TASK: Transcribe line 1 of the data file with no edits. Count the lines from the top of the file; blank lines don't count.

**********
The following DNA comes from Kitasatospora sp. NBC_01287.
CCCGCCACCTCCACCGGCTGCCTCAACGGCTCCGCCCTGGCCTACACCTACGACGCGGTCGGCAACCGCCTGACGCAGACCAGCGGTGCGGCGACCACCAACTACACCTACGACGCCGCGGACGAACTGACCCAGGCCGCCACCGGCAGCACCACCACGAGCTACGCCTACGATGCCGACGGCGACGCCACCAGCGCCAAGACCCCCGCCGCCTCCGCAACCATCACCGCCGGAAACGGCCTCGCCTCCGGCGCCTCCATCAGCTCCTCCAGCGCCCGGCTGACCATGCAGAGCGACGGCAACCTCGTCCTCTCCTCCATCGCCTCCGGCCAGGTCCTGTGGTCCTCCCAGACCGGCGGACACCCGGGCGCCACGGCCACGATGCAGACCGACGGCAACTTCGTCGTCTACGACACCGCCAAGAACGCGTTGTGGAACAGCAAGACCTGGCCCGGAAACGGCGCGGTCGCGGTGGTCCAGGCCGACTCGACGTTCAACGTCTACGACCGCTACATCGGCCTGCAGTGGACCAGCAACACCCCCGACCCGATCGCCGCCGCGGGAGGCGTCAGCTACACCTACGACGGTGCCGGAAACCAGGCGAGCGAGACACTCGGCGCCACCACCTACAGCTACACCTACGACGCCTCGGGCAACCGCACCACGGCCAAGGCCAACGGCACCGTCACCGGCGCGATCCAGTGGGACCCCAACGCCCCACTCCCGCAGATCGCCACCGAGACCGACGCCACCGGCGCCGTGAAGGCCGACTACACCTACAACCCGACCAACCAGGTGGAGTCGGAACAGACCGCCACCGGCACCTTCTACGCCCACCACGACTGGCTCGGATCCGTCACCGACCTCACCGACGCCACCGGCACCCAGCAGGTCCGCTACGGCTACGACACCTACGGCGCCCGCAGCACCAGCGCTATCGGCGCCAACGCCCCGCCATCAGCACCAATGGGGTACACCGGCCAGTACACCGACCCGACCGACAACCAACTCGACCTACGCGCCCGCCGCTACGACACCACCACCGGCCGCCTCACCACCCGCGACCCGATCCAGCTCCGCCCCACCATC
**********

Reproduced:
The following DNA comes from Kitasatospora sp. NBC_01287.